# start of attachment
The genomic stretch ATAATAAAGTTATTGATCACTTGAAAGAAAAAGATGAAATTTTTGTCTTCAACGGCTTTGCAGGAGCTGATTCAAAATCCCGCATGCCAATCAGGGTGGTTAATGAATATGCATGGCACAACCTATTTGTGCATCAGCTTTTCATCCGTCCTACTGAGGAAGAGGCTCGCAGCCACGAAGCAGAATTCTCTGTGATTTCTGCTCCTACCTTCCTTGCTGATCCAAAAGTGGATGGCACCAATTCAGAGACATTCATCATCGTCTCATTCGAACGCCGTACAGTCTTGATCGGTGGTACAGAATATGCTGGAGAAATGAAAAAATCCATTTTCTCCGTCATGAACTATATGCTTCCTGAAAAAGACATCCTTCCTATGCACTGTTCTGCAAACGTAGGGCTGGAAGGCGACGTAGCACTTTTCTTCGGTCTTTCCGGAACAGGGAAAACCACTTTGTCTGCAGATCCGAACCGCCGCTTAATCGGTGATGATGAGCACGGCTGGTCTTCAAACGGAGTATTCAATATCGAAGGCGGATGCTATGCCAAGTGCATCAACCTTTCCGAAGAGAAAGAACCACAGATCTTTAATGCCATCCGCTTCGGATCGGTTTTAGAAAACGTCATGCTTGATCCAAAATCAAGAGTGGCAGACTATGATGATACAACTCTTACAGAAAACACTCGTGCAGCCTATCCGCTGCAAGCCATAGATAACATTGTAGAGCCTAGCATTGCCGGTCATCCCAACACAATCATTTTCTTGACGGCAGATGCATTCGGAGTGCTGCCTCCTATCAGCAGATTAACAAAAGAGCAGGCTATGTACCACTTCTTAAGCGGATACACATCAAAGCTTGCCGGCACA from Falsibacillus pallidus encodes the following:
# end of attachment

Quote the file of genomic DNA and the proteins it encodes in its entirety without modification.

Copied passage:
The genomic stretch ATAATAAAGTTATTGATCACTTGAAAGAAAAAGATGAAATTTTTGTCTTCAACGGCTTTGCAGGAGCTGATTCAAAATCCCGCATGCCAATCAGGGTGGTTAATGAATATGCATGGCACAACCTATTTGTGCATCAGCTTTTCATCCGTCCTACTGAGGAAGAGGCTCGCAGCCACGAAGCAGAATTCTCTGTGATTTCTGCTCCTACCTTCCTTGCTGATCCAAAAGTGGATGGCACCAATTCAGAGACATTCATCATCGTCTCATTCGAACGCCGTACAGTCTTGATCGGTGGTACAGAATATGCTGGAGAAATGAAAAAATCCATTTTCTCCGTCATGAACTATATGCTTCCTGAAAAAGACATCCTTCCTATGCACTGTTCTGCAAACGTAGGGCTGGAAGGCGACGTAGCACTTTTCTTCGGTCTTTCCGGAACAGGGAAAACCACTTTGTCTGCAGATCCGAACCGCCGCTTAATCGGTGATGATGAGCACGGCTGGTCTTCAAACGGAGTATTCAATATCGAAGGCGGATGCTATGCCAAGTGCATCAACCTTTCCGAAGAGAAAGAACCACAGATCTTTAATGCCATCCGCTTCGGATCGGTTTTAGAAAACGTCATGCTTGATCCAAAATCAAGAGTGGCAGACTATGATGATACAACTCTTACAGAAAACACTCGTGCAGCCTATCCGCTGCAAGCCATAGATAACATTGTAGAGCCTAGCATTGCCGGTCATCCCAACACAATCATTTTCTTGACGGCAGATGCATTCGGAGTGCTGCCTCCTATCAGCAGATTAACAAAAGAGCAGGCTATGTACCACTTCTTAAGCGGATACACATCAAAGCTTGCCGGCACA from Falsibacillus pallidus encodes the following: